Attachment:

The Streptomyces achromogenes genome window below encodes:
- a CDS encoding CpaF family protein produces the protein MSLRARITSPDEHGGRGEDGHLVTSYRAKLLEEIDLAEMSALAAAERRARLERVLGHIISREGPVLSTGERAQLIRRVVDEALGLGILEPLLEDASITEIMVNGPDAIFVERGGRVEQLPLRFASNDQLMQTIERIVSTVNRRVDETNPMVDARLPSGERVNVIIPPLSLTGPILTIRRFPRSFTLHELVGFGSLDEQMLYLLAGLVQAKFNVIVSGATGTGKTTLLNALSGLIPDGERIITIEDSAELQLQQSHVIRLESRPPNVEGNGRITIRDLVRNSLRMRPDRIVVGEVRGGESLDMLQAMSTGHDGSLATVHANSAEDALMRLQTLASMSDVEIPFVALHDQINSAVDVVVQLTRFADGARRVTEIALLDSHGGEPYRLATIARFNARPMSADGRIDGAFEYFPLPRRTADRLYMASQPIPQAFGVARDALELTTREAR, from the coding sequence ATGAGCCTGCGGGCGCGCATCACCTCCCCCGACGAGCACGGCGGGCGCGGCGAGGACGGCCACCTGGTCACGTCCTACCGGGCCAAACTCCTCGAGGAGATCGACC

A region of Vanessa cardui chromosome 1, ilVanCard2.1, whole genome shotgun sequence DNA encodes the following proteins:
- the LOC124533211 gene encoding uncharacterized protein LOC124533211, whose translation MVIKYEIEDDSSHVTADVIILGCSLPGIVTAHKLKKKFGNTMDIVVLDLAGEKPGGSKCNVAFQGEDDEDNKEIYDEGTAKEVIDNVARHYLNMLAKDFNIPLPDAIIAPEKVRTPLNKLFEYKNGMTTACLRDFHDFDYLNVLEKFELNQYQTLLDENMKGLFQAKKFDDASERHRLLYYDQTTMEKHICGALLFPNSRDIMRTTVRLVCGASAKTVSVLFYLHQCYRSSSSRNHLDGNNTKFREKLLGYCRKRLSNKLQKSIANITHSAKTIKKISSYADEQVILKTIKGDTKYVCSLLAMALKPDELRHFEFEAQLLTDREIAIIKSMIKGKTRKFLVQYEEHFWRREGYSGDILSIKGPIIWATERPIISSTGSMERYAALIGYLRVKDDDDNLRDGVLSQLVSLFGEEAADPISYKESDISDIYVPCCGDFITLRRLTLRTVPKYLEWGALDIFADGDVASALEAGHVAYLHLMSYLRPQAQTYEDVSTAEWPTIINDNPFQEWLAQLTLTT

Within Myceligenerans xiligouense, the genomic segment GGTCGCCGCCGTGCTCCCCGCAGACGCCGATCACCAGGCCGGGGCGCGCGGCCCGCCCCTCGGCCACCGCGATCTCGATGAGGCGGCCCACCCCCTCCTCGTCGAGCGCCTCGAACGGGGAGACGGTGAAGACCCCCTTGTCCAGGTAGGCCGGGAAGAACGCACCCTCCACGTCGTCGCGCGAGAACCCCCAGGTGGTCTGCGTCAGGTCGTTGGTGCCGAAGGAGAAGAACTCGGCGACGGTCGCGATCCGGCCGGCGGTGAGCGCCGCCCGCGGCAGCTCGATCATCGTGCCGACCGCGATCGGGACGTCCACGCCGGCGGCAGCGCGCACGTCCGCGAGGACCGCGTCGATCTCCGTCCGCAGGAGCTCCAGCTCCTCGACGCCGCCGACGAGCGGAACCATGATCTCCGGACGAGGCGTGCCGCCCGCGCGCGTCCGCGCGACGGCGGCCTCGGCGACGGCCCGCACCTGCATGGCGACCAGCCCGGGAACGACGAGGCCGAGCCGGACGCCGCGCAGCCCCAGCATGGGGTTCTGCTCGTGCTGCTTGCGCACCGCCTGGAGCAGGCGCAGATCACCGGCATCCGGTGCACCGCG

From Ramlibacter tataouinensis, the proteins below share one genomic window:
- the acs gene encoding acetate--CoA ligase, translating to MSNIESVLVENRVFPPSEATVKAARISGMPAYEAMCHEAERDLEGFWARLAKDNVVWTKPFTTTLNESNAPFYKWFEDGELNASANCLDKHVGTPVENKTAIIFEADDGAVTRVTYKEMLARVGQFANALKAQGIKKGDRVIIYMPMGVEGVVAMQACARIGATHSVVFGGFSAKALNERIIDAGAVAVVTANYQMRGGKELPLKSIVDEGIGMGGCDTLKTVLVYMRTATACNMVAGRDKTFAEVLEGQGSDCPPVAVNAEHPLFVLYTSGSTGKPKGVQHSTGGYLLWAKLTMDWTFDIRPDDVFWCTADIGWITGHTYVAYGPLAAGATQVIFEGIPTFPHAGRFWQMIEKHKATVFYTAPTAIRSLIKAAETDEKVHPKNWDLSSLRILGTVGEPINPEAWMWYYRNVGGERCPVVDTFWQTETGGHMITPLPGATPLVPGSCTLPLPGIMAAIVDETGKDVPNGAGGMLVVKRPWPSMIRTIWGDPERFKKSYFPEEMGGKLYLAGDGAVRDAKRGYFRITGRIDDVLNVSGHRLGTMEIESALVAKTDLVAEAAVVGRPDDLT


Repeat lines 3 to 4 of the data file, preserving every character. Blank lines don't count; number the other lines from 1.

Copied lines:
A region of Vanessa cardui chromosome 1, ilVanCard2.1, whole genome shotgun sequence DNA encodes the following proteins:
- the LOC124533211 gene encoding uncharacterized protein LOC124533211, whose translation MVIKYEIEDDSSHVTADVIILGCSLPGIVTAHKLKKKFGNTMDIVVLDLAGEKPGGSKCNVAFQGEDDEDNKEIYDEGTAKEVIDNVARHYLNMLAKDFNIPLPDAIIAPEKVRTPLNKLFEYKNGMTTACLRDFHDFDYLNVLEKFELNQYQTLLDENMKGLFQAKKFDDASERHRLLYYDQTTMEKHICGALLFPNSRDIMRTTVRLVCGASAKTVSVLFYLHQCYRSSSSRNHLDGNNTKFREKLLGYCRKRLSNKLQKSIANITHSAKTIKKISSYADEQVILKTIKGDTKYVCSLLAMALKPDELRHFEFEAQLLTDREIAIIKSMIKGKTRKFLVQYEEHFWRREGYSGDILSIKGPIIWATERPIISSTGSMERYAALIGYLRVKDDDDNLRDGVLSQLVSLFGEEAADPISYKESDISDIYVPCCGDFITLRRLTLRTVPKYLEWGALDIFADGDVASALEAGHVAYLHLMSYLRPQAQTYEDVSTAEWPTIINDNPFQEWLAQLTLTT